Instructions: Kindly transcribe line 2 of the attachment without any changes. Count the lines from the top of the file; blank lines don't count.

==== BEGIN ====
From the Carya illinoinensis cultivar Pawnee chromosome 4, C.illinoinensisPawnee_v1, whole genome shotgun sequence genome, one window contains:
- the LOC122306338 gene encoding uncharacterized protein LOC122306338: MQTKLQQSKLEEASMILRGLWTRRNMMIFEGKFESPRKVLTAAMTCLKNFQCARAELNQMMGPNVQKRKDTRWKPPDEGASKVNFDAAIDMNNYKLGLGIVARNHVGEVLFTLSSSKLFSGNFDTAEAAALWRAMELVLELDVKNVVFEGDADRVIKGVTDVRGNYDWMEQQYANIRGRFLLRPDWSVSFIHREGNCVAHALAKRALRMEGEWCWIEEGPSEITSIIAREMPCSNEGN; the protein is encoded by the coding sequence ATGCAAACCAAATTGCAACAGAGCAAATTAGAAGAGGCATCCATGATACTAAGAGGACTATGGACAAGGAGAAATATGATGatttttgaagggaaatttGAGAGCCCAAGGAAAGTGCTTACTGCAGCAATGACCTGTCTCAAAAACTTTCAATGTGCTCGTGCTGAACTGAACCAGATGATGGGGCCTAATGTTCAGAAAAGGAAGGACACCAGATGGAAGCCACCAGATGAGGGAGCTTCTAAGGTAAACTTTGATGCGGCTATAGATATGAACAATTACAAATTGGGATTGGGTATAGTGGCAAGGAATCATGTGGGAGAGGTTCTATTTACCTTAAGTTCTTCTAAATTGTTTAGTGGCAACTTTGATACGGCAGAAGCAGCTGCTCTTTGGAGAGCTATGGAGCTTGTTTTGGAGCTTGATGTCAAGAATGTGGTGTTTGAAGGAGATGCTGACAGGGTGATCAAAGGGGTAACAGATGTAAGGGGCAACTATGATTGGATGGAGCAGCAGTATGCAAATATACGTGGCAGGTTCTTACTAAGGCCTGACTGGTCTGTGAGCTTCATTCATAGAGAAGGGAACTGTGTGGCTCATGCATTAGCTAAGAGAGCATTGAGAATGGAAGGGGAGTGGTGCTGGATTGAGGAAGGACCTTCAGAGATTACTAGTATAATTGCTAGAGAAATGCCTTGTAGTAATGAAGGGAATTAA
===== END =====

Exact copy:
- the LOC122306338 gene encoding uncharacterized protein LOC122306338: MQTKLQQSKLEEASMILRGLWTRRNMMIFEGKFESPRKVLTAAMTCLKNFQCARAELNQMMGPNVQKRKDTRWKPPDEGASKVNFDAAIDMNNYKLGLGIVARNHVGEVLFTLSSSKLFSGNFDTAEAAALWRAMELVLELDVKNVVFEGDADRVIKGVTDVRGNYDWMEQQYANIRGRFLLRPDWSVSFIHREGNCVAHALAKRALRMEGEWCWIEEGPSEITSIIAREMPCSNEGN; the protein is encoded by the coding sequence ATGCAAACCAAATTGCAACAGAGCAAATTAGAAGAGGCATCCATGATACTAAGAGGACTATGGACAAGGAGAAATATGATGatttttgaagggaaatttGAGAGCCCAAGGAAAGTGCTTACTGCAGCAATGACCTGTCTCAAAAACTTTCAATGTGCTCGTGCTGAACTGAACCAGATGATGGGGCCTAATGTTCAGAAAAGGAAGGACACCAGATGGAAGCCACCAGATGAGGGAGCTTCTAAGGTAAACTTTGATGCGGCTATAGATATGAACAATTACAAATTGGGATTGGGTATAGTGGCAAGGAATCATGTGGGAGAGGTTCTATTTACCTTAAGTTCTTCTAAATTGTTTAGTGGCAACTTTGATACGGCAGAAGCAGCTGCTCTTTGGAGAGCTATGGAGCTTGTTTTGGAGCTTGATGTCAAGAATGTGGTGTTTGAAGGAGATGCTGACAGGGTGATCAAAGGGGTAACAGATGTAAGGGGCAACTATGATTGGATGGAGCAGCAGTATGCAAATATACGTGGCAGGTTCTTACTAAGGCCTGACTGGTCTGTGAGCTTCATTCATAGAGAAGGGAACTGTGTGGCTCATGCATTAGCTAAGAGAGCATTGAGAATGGAAGGGGAGTGGTGCTGGATTGAGGAAGGACCTTCAGAGATTACTAGTATAATTGCTAGAGAAATGCCTTGTAGTAATGAAGGGAATTAA